Throughout the analytical and computational analysis of the analog coupling mirror control system, it was assumed that all mirrors were to be oriented to reflect solar radiation toward a single aiming point which was located on the Z axis of the coordinate system used in establishing the mirror pattern and at a height h above the X-Y plane. However, the use of a very large number of individually relatively small heliostats in this concept of the large scale central receiver collector would, if directed toward a single aiming point, yield a higher radiation flux at the radiation receiver than would be the case for other central receiver collector concepts. As available materials for the radiation receiver may not be able to withstand this higher flux, it may be necessary to direct different mirrors toward slightly different aiming points. For the circular mirror pattern of FIG. 2, this may readily be accomplished by programming the primary control system to direct the reflected beams from mirrors in different circular paths toward aiming points at slightly different elevations along the Z axis. Determining the the effects of using different elevations for the aiming point in establishing the values of the control functions at the control points on different rows and columns of the mirror pattern of FIG. 1 is a more complex problem. One of the potential advantages of incorporating electro-optical sensors such as shown in FIG. 11 into the primary control system for the collectively controlled mirror array is that sensors in different areas of the array could be aimed toward slightly different elevations on the radiation receiver if it is desired to spread the radiation over a receiver larger than the smallest focal region which could be associated with the mirror array.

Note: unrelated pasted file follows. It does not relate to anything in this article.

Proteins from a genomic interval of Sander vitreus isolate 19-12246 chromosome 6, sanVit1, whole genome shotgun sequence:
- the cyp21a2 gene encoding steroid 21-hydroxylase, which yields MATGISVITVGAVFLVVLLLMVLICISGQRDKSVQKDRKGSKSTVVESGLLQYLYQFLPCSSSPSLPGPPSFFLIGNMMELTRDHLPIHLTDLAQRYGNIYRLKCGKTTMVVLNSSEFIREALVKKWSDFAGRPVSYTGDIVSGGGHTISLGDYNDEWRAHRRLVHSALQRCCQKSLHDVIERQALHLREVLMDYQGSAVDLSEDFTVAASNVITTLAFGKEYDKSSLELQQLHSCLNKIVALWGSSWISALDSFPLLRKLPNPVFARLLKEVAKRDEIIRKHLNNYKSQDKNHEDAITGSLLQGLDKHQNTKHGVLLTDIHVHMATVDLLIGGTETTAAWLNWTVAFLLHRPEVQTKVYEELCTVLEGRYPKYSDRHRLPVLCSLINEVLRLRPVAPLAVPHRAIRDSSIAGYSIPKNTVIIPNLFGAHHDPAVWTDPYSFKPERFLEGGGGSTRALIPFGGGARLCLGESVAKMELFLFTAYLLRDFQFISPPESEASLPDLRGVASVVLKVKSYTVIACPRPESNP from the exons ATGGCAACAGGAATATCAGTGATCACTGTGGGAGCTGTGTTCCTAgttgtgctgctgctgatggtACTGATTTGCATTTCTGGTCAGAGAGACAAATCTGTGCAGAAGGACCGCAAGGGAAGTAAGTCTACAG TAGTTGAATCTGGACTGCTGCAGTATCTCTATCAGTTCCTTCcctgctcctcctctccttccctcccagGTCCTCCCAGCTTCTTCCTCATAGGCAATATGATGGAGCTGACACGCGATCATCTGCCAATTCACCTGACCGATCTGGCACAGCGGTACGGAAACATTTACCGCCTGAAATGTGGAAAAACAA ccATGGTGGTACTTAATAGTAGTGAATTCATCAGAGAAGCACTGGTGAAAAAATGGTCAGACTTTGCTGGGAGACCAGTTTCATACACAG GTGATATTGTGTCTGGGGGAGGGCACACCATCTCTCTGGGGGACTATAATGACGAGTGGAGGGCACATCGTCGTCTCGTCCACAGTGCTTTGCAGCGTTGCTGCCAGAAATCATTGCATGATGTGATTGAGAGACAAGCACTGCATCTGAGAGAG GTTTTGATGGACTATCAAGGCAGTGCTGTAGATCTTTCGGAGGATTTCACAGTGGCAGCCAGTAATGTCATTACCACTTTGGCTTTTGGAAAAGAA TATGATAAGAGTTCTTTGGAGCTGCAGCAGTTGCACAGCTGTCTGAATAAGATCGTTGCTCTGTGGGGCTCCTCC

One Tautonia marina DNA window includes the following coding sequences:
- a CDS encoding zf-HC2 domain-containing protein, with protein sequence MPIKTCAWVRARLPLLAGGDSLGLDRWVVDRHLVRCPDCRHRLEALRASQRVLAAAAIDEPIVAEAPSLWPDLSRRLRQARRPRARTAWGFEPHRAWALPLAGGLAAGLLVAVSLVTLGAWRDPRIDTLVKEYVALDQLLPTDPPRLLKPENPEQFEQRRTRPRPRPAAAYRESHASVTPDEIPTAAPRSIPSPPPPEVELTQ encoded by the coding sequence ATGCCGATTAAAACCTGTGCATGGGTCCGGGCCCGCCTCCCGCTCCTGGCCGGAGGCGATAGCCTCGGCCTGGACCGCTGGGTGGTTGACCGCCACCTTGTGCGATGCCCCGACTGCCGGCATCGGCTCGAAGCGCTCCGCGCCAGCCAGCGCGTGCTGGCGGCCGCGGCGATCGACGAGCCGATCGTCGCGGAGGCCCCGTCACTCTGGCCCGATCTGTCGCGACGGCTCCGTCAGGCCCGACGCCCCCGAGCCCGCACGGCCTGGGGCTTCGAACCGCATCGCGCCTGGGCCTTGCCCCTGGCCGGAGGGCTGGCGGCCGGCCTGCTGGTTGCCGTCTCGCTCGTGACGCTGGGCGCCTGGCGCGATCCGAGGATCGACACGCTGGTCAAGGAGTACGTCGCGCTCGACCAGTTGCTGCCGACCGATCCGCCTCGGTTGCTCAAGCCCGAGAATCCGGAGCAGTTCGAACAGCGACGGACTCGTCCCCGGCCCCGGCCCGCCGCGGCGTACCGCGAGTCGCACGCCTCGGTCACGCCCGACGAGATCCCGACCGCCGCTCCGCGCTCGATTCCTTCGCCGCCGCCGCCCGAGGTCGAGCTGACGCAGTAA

For optical sensors 236 which monitor mirrors lying along one of the coordinate axes, the pairs of sensing elements 242 and 244 would be oriented orthogonally to each other and the sensor 236 can monitor the tilt angle component having an essential control point on that coordinate axis without regard to small errors in the complementary tilt angle component. For all other conditions, however, an error in a tilt angle component about one of a pair of fixed axes of resolution does not lead to a unique direction for the deflection of the reflected beam. It is therefore not obvious that sensing elements aligned in the manner described, or in any alternative manner, would be sufficiently correlated with the control of a particular tilt angle component to allow electro-optical correction of the coupled analog quantity to be exercised. Therefore, a series of approximately worst case situations were studied to determine the extent to which each of the pairs of sensing elements 242 and 244 would be associated with the control of a particular tilt angle component. The approximately worst case situations considered were for mirrors at the periphery of the array with the sun on the horizon at positions which required the normal to the mirror to have a particularly large component parallel to the axis of resolution about which there is assumed to be an error. It was found, for example, that for a mirror at a distance of 2h from the origin of the coordinate system along the X axis, an assumed error in the tilt angle component β would, under worst case sun position, produce an error of the reflected beam direction which would effect the pair of sensing elements which were to be sensitive to errors in γ slightly more than those which were to be sensitive to errors in β. The error in β would lead to an attempt by the feedback system to correct both β and γ, and this attempt would lead to a forced error in γ. However along the X axis, a small error in γ does not effect the γ sensitive sensing elements at all, so the error in β could eventually be corrected by the appropriate control elements and the forced error in γ would then also go to zero. At points along the Y axis, an assumed error in β will produce a deflection of the beam which effects only the β sensitive sensing elements, and corrective control would be initiated without complication. Along the diagonals of a row and column mirror array, both sets of sensing elements are effected by errors in either tilt angle component. However for a mirror at a corner of a 4h×4h collector, and a worst case sun position, an assumed error in one tilt angle component is found to produce a deflection of the reflected beam which has three times as large a component along the direction of the sensing element pair which is to be sensitive to that tilt angle component as along the direction of the complementary sensing elements. It is believed that the results of the worst case examples indicate that electro-optical sensors, having sensing elements aligned according to the description given, can provide error correction signals which are adequately correlated with individual tilt angle components to function as part of the control system for the collectively controlled mirror array, provided feedback from the electro-optical sensors is applied to both tilt angle components for off-axis monitored mirrors.